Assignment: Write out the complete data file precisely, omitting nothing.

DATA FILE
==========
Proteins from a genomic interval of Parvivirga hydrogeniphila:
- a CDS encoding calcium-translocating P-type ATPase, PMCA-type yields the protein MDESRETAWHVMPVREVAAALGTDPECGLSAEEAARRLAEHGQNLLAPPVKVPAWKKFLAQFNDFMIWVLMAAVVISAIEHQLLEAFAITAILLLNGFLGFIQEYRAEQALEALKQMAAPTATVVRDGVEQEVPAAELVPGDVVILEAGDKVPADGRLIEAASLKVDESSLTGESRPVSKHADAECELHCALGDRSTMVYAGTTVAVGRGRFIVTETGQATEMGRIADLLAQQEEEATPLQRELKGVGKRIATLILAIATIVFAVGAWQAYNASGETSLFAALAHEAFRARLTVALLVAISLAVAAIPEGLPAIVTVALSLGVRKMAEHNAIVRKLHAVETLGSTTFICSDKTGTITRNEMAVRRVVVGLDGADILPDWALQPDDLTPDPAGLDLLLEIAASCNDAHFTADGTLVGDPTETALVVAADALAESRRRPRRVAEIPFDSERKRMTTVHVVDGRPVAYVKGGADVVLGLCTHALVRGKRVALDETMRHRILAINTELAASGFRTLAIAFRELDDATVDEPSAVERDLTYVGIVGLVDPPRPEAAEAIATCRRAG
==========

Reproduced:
Proteins from a genomic interval of Parvivirga hydrogeniphila:
- a CDS encoding calcium-translocating P-type ATPase, PMCA-type yields the protein MDESRETAWHVMPVREVAAALGTDPECGLSAEEAARRLAEHGQNLLAPPVKVPAWKKFLAQFNDFMIWVLMAAVVISAIEHQLLEAFAITAILLLNGFLGFIQEYRAEQALEALKQMAAPTATVVRDGVEQEVPAAELVPGDVVILEAGDKVPADGRLIEAASLKVDESSLTGESRPVSKHADAECELHCALGDRSTMVYAGTTVAVGRGRFIVTETGQATEMGRIADLLAQQEEEATPLQRELKGVGKRIATLILAIATIVFAVGAWQAYNASGETSLFAALAHEAFRARLTVALLVAISLAVAAIPEGLPAIVTVALSLGVRKMAEHNAIVRKLHAVETLGSTTFICSDKTGTITRNEMAVRRVVVGLDGADILPDWALQPDDLTPDPAGLDLLLEIAASCNDAHFTADGTLVGDPTETALVVAADALAESRRRPRRVAEIPFDSERKRMTTVHVVDGRPVAYVKGGADVVLGLCTHALVRGKRVALDETMRHRILAINTELAASGFRTLAIAFRELDDATVDEPSAVERDLTYVGIVGLVDPPRPEAAEAIATCRRAG